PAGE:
A model of Israel’s Searcher tactical drone, used by Russia in Syria
Patrick Hilsman writes for Ha’aretz:
When Israeli-licensed military drones first took off from Syrian air force bases to stalk opponents of Bashar Assad’s regime, shortly after Russia’s 2015 intervention, they were an oddity, newcomers to a conflict that had already featured military Unmanned Air Vehicles (UAVs) from the United States, Iran, and Turkey.
More than half a decade later, a clearer picture has emerged of just how pivotal the Russian variant of the Israeli Aerospace Industries Searcher II, redubbed “Forpost” by its operators, has played in rescuing the Assad regime from the brink of implosion and helping to maintain its military and balance of terror advantage in the decade-long civil war – with a critical role in (illegally) targeting civilian infrastructure, including hospitals.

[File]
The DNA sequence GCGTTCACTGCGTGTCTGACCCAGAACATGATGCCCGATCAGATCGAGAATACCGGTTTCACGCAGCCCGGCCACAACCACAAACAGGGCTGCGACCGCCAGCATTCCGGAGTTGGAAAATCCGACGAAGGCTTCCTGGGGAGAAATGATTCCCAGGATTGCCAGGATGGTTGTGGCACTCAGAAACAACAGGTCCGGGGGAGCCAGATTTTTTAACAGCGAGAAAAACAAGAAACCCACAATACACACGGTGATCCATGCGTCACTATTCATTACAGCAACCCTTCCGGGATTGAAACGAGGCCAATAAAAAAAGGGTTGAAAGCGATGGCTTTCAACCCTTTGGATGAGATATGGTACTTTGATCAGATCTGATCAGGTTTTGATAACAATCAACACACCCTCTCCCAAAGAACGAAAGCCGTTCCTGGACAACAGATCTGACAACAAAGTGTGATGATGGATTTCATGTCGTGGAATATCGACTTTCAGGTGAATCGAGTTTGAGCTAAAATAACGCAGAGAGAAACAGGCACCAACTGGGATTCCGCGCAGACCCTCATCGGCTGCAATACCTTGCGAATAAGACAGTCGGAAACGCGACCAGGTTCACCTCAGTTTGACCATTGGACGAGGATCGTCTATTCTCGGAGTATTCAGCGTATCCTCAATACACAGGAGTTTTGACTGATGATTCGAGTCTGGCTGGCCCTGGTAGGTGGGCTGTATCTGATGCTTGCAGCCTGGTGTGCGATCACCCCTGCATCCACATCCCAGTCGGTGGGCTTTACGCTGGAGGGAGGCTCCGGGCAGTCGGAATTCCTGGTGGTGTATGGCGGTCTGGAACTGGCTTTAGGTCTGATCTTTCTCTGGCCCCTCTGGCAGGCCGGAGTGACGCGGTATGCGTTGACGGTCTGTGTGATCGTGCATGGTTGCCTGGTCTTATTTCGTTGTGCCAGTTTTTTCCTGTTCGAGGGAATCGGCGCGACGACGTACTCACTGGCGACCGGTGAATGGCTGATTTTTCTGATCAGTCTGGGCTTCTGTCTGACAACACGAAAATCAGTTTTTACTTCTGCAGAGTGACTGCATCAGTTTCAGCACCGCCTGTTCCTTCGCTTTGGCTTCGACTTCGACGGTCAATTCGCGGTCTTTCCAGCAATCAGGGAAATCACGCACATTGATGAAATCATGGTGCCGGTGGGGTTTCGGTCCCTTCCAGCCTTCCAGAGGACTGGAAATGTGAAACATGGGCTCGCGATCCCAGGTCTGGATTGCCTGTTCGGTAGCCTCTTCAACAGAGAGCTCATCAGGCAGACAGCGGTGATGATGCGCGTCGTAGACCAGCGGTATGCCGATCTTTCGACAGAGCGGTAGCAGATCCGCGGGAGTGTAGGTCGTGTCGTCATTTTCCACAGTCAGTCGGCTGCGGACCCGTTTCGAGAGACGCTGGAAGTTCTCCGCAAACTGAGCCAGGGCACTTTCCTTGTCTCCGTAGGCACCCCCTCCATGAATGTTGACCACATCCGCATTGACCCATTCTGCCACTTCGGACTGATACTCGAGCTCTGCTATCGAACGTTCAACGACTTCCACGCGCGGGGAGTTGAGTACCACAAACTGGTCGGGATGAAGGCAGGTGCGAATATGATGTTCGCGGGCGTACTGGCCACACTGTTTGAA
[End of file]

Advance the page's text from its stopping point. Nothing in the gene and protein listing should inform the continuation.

Despite its Israeli origin, Russia’s military openly boasts that the Forpost is one of its most crucial pieces of technology, a constant presence in the skies above Syria, scoping out targets so human pilots don’t have to risk reconnaissance flights, and assessing bomb damage. In other words: the Forpost helps the Russian military in Syria decide what to bomb, if strikes have inflicted sufficient damage, and when to drop even more bombs.